EQUUS - - Conversati­ons -

Var­i­ous or­ga­ni­za­tions can pro­vide in­for­ma­tion about com­ple­men­tary ther­a­pies for horses.

• Chi­ro­prac­tic. Two or­ga­ni­za­tions, the Amer­i­can Ve­teri­nary Chi­ro­prac­tic As­so­ci­a­tion (AVCA; www. an­i­malchi­ro­prac­tic.org) and the In­ter­na­tional Ve­teri­nary Chi­ro­prac­tic As­so­ci­a­tion (IVCA; http:// ivca.de), of­fer train­ing and cer­ti­fi­ca­tion in an­i­mal chi­ro­prac­tic. An an­i­mal chi­ro­prac­tor must be ei­ther a vet­eri­nar­ian or a doc­tor of chi­ro­prac­tic (DC).

• Acupunc­ture. The In­ter­na­tional Ve­teri­nary Acupunc­ture So­ci­ety (IVAS; www.ivas.org) cer­ti­fies vet­eri­nar­i­ans in the prac­tice of acupunc­ture; once they meet the re­quire­ments they may use the cre­den­tial “CVA” af­ter their names. The Amer­i­can Academy of Ve­teri­nary Acupunc­ture (AAVA; www. aava.org), an af­fil­i­ate of IVAS, of­fers ad­di­tional train­ing and ex­am­i­na­tions to be­come a Fel­low and the right to use the cre­den­tial “FAAVA.”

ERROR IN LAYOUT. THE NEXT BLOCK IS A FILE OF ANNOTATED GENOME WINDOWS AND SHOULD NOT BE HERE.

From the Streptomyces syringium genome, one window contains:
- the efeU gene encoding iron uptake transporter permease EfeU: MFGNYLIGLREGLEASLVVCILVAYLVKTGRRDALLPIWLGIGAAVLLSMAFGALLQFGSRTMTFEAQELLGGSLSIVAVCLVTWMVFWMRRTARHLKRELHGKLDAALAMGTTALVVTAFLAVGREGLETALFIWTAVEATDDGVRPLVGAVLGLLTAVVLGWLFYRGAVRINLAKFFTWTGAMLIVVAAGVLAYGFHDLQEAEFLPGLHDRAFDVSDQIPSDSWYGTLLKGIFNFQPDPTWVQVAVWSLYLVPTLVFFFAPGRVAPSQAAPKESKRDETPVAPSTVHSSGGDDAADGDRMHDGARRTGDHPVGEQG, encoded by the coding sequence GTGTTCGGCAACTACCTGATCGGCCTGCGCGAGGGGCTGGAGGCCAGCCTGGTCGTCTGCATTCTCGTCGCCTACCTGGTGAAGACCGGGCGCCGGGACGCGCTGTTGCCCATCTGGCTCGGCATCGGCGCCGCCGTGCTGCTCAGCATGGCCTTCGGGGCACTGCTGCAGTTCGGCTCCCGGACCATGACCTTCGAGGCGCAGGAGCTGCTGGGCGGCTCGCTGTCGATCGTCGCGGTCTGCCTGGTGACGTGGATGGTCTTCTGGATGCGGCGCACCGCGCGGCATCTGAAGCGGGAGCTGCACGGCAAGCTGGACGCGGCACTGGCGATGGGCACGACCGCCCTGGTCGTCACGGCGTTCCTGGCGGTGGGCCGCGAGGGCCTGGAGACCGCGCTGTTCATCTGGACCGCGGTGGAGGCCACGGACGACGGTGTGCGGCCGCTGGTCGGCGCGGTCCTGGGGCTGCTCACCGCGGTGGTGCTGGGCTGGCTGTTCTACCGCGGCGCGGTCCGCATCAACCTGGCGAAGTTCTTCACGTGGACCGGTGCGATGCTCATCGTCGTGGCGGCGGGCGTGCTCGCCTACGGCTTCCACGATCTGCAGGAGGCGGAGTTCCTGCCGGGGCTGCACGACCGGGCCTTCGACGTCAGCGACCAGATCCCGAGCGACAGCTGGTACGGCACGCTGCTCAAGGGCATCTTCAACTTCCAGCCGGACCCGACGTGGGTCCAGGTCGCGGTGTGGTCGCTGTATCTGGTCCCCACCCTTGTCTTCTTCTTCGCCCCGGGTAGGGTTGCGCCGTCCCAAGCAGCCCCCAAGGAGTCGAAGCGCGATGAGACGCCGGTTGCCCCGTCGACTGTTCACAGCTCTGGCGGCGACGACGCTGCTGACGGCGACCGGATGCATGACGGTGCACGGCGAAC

• Mas­sage. The Na­tional Cer­ti­fi­ca­tion Board for Ther­a­peu­tic Mas­sage and Body­work (NCBTMB; www.ncbtmb.org) lists sev­eral equine mas­sage train­ing pro­grams as “ap­proved con­tin­u­ing ed­u­ca­tion providers.” Pro­grams in­clude Equis­sage (www.equis­sage.com), Equinol­ogy Inc. (www.equinol­ogy.com) and the Rocky Moun­tain School of An­i­mal Ac­cu­pres­sure and Mas­sage (www. rm­saam.com). Par­tic­i­pants in th­ese pro­grams are gen­er­ally not re­quired to have any prior ve­teri­nary or med­i­cal ed­u­ca­tion.

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